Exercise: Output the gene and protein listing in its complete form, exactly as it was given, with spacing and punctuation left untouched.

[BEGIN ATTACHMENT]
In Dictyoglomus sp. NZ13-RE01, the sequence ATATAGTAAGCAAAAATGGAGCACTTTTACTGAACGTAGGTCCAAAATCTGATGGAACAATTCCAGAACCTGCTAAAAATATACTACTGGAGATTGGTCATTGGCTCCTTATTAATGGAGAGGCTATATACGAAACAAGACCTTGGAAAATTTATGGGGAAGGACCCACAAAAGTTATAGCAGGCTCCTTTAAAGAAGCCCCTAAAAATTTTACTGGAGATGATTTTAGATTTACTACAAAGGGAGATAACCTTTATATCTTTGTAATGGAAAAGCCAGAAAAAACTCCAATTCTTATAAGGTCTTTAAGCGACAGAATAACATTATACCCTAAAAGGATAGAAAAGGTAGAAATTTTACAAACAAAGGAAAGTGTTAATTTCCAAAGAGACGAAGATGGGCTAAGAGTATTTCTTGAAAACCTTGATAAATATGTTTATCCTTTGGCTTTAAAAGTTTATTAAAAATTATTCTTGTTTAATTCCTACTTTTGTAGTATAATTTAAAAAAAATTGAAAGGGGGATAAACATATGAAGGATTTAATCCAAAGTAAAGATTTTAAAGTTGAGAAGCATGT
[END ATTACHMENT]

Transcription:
In Dictyoglomus sp. NZ13-RE01, the sequence ATATAGTAAGCAAAAATGGAGCACTTTTACTGAACGTAGGTCCAAAATCTGATGGAACAATTCCAGAACCTGCTAAAAATATACTACTGGAGATTGGTCATTGGCTCCTTATTAATGGAGAGGCTATATACGAAACAAGACCTTGGAAAATTTATGGGGAAGGACCCACAAAAGTTATAGCAGGCTCCTTTAAAGAAGCCCCTAAAAATTTTACTGGAGATGATTTTAGATTTACTACAAAGGGAGATAACCTTTATATCTTTGTAATGGAAAAGCCAGAAAAAACTCCAATTCTTATAAGGTCTTTAAGCGACAGAATAACATTATACCCTAAAAGGATAGAAAAGGTAGAAATTTTACAAACAAAGGAAAGTGTTAATTTCCAAAGAGACGAAGATGGGCTAAGAGTATTTCTTGAAAACCTTGATAAATATGTTTATCCTTTGGCTTTAAAAGTTTATTAAAAATTATTCTTGTTTAATTCCTACTTTTGTAGTATAATTTAAAAAAAATTGAAAGGGGGATAAACATATGAAGGATTTAATCCAAAGTAAAGATTTTAAAGTTGAGAAGCATGT